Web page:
Researchers find evidence a Persian was working in Japan a thousand years ago

Ancient Japan may have been far more cosmopolitan than previously thought, archaeologists said Wednesday, pointing to fresh evidence of a Persian official working in the former capital of Nara more than 1,000 years ago.

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Present-day Iran and Japan were known to have had direct trade links since at least the 7th century, but new testing on a piece of wood — first discovered in the ’60s — suggest broader ties, the researchers said.

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Infrared imaging revealed previously unreadable characters on the wood — a standard writing surface in Japan before paper — that named a Persian official living in the country.

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Where government officials were trained the official worked at a school, said a research worker at the Nara National Research Institute for Cultural Properties, Akihiro Watanabe.

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The official may have been educating math, Watanabe added, pointing to early Iran’s expertise in the area.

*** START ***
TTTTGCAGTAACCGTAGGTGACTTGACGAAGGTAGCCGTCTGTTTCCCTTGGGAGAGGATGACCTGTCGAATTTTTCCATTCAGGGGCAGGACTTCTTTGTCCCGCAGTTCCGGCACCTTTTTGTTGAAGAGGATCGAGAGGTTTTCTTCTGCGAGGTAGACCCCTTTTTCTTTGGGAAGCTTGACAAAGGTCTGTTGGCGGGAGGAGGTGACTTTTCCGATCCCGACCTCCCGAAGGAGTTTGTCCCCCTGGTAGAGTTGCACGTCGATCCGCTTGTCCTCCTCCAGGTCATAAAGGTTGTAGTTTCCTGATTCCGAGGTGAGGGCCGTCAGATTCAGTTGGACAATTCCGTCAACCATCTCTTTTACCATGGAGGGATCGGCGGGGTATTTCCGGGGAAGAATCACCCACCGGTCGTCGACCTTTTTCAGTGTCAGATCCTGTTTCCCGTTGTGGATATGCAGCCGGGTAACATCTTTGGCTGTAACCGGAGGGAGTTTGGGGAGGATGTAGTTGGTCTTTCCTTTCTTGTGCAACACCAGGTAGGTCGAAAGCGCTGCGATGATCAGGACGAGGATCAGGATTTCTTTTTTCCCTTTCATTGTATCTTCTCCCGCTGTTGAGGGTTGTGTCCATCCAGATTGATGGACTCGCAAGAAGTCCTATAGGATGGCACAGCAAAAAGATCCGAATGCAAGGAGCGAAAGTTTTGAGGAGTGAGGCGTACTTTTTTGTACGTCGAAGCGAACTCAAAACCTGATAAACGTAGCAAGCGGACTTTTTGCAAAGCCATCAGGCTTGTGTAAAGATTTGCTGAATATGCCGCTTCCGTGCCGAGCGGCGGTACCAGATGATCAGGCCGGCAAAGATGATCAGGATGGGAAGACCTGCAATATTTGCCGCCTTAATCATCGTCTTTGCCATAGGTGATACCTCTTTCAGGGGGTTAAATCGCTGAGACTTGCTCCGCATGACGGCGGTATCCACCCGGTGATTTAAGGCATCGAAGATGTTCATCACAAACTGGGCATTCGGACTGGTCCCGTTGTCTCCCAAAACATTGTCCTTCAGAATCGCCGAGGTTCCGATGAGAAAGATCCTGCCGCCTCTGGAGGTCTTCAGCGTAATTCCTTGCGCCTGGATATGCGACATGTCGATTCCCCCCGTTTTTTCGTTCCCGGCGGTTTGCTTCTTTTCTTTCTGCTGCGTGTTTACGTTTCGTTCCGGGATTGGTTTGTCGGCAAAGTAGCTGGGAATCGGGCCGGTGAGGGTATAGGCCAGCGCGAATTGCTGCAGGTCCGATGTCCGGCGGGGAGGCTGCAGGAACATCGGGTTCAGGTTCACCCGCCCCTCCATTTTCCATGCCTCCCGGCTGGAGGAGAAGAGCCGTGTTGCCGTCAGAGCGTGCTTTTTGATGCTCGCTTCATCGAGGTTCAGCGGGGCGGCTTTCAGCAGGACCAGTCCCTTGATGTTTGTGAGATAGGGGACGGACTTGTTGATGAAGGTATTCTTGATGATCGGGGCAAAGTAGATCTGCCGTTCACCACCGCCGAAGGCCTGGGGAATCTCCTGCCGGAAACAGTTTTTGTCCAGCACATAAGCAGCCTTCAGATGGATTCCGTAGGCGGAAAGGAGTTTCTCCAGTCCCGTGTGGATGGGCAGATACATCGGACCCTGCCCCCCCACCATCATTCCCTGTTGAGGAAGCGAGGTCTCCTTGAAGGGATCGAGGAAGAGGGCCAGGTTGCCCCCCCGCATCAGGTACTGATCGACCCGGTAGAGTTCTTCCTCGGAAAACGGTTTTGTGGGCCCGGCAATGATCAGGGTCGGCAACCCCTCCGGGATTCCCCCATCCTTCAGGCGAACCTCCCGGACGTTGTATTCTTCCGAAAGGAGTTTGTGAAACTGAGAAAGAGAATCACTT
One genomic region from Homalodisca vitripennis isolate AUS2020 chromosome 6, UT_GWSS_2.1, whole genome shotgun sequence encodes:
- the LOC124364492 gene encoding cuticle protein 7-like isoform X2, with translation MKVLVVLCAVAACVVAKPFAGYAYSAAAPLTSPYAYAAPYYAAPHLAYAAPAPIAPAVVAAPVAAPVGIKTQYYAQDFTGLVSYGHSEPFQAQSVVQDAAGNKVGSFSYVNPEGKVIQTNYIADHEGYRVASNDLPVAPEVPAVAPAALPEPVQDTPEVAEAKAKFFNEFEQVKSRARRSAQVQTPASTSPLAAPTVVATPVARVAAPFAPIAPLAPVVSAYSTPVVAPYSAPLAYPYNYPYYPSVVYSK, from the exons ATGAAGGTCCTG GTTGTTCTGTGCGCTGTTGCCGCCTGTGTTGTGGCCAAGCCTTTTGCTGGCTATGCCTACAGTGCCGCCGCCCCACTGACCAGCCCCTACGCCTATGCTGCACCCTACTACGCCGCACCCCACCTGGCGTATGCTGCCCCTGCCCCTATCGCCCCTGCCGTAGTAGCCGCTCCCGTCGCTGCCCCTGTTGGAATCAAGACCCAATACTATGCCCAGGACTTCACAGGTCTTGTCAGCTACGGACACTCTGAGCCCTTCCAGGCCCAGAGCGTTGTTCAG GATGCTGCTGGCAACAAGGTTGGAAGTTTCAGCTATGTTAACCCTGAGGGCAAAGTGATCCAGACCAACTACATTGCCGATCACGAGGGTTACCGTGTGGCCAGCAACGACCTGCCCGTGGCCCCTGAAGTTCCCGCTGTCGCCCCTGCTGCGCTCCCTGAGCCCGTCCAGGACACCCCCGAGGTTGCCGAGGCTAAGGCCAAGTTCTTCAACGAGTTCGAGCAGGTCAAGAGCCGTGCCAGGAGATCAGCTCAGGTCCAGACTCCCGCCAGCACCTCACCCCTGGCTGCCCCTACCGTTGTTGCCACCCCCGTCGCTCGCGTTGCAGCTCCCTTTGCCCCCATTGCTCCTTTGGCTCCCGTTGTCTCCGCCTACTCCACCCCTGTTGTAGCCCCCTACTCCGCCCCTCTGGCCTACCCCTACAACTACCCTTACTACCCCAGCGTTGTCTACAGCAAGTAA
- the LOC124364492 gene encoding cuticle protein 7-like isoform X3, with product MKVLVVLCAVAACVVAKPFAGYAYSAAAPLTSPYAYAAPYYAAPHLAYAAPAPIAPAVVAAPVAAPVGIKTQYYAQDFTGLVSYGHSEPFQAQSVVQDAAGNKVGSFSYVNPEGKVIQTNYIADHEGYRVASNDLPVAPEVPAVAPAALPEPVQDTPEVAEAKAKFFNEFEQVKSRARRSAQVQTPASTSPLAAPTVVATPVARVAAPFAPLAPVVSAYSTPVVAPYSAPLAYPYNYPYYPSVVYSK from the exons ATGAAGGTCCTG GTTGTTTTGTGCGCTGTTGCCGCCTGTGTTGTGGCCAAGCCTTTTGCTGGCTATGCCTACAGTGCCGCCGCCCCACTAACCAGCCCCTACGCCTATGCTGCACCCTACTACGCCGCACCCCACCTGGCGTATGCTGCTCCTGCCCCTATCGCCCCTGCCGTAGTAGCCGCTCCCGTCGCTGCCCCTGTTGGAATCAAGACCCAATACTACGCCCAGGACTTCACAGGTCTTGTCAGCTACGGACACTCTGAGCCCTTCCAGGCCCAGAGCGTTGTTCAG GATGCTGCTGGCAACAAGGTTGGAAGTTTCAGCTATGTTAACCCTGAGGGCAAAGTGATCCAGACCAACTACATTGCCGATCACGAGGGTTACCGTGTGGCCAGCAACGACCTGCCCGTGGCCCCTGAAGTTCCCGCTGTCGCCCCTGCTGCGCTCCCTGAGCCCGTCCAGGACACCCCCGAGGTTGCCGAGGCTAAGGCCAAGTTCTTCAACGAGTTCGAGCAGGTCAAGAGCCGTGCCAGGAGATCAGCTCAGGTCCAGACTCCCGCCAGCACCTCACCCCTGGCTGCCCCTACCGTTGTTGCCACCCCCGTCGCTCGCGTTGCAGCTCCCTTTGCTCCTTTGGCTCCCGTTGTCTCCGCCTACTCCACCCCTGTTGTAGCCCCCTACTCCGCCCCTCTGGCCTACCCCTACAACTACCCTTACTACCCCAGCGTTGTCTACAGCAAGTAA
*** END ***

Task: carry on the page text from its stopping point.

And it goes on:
This is the very first time a man as far away as Persia was understood to have worked in Japan,” he said Although earlier studies have indicated there were exchanges with Persia as early as the 7th century.

“And this implies Nara was a cosmopolitan city where foreigners were handled equally.”

Nara was the capital of Japan known as Heijokyo from around 710 to around 784 before it was transferred to Kyoto and after to present day Tokyo.

The discovery comes after another team of research workers last month unearthed early Roman coins in Okinawa Prefecture at the ruins of an old fortress.

It was the first time from where they were probably minted coins from the powerful empire have been found in Japan, thousands of kilometers.